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The Christmas Records

The Christmas Records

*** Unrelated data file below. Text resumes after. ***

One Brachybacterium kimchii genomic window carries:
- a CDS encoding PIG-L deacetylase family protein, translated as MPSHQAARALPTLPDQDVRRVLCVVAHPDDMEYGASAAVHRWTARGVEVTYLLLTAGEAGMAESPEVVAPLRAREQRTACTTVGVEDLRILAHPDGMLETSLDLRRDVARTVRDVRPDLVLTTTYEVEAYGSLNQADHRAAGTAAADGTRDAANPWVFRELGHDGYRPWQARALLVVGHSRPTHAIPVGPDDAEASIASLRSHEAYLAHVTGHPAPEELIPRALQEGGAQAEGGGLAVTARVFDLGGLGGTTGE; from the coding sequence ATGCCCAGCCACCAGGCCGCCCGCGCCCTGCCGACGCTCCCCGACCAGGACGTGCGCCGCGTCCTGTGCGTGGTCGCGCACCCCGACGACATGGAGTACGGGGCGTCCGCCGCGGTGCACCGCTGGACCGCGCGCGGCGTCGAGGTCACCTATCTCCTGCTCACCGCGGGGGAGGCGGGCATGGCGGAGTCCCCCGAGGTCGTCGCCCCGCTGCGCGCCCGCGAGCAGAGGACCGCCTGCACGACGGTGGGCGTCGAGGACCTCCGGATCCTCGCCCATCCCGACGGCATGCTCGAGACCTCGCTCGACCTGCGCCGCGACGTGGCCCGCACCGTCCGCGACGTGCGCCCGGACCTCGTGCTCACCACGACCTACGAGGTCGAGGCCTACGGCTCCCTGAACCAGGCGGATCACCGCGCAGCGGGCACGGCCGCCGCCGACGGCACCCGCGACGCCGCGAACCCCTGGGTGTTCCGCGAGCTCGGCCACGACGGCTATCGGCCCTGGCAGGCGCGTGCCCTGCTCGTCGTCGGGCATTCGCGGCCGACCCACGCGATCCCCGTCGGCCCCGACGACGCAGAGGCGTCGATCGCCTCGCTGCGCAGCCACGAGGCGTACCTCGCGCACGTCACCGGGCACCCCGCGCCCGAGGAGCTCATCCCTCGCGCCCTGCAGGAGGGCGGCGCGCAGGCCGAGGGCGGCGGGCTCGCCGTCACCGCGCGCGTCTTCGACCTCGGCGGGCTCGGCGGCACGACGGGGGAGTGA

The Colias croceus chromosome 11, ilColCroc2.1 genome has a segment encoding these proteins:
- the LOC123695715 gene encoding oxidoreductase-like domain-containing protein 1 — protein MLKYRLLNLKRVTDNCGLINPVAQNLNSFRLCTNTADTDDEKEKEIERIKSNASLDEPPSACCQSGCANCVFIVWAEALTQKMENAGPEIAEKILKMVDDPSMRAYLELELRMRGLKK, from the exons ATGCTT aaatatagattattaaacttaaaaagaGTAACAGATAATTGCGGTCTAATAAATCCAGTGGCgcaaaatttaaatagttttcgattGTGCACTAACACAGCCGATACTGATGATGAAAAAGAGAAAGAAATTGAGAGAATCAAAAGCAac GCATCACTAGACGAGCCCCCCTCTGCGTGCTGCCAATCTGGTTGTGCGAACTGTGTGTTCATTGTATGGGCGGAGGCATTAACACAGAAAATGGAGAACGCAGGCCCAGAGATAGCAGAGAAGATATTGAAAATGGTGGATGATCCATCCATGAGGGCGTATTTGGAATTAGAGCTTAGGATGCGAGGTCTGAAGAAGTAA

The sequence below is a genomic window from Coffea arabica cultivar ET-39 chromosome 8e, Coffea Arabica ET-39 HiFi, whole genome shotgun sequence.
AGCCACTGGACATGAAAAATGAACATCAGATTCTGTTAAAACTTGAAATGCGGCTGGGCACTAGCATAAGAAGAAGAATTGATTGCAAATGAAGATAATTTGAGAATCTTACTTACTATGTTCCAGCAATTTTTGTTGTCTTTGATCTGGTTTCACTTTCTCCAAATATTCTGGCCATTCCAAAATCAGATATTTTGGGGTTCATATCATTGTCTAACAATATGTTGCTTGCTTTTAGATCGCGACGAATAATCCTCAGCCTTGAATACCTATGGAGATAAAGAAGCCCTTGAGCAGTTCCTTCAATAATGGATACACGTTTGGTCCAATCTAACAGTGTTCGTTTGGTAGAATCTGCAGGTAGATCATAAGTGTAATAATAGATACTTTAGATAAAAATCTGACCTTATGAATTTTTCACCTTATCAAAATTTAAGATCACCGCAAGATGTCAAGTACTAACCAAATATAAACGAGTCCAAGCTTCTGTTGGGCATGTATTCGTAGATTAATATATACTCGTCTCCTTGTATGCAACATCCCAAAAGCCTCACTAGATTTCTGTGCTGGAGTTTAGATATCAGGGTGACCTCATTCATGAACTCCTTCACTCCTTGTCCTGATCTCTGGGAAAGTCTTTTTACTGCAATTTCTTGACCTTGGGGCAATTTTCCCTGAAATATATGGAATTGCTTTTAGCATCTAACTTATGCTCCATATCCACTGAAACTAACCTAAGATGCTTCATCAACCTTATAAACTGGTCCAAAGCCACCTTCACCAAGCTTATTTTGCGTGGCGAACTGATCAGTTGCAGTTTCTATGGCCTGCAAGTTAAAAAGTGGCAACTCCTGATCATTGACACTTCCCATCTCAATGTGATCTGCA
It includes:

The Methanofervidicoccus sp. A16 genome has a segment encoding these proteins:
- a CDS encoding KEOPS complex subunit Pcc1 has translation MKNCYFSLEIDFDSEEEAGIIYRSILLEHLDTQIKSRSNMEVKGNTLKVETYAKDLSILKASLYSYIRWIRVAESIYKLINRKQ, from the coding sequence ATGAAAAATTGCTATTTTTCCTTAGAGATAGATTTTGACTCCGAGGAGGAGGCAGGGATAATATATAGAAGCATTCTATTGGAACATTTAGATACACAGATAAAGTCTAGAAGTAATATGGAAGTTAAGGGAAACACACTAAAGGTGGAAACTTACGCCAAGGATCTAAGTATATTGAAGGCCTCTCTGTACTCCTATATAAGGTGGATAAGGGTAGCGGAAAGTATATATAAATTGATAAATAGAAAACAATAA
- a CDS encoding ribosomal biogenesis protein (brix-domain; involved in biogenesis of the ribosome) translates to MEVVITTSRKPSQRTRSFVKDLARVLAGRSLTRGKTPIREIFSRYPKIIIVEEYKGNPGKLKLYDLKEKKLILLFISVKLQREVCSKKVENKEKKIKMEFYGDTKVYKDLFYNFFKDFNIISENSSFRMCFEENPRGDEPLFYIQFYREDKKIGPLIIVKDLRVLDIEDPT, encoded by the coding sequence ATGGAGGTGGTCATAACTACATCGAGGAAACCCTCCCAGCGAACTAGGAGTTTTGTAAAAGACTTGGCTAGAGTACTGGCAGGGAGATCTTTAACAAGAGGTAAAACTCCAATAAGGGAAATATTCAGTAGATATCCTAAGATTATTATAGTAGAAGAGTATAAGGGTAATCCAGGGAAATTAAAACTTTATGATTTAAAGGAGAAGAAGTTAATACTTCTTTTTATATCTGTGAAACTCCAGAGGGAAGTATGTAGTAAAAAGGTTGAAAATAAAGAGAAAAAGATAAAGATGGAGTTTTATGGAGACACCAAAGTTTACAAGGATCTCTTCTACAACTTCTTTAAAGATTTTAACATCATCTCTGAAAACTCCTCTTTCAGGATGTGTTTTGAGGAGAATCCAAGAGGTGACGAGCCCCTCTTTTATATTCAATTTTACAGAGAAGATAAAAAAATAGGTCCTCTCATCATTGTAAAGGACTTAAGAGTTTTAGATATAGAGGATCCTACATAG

Beginning in 1963, The Beatles sent out a Christmas record every year to members of their fan clubs—or “Beatles people,” as they were called. In all, seven 7-inches appeared, and on December 15 Apple Corps Ltd./Capitol/UMe reissued that series in The Christmas Records, a nicely-packaged box set that includes a 16-page booklet. Originally released as flexi-discs, the records are now on colored vinyl. Each disc has its own cardboard cover, and those covers begin to chart the changes of The Beatles, starting with simple black-and-white photos of the band and then moving to more psychedelic imagery (and in fact the last two cover seem anachronistic in light of the direction the group took after Magical Mystery Tour). The spoken segments range from droll season’s greetings by all the band members to John’s poetry to pure gibberish, and musically the foursome share snippets from albums that had not yet been released along with some very loose musical performances that are quite silly, although top honors in the goofy department may go to guest artist Tiny Tim’s performance of “Nowhere Man.” (Talk about competition!)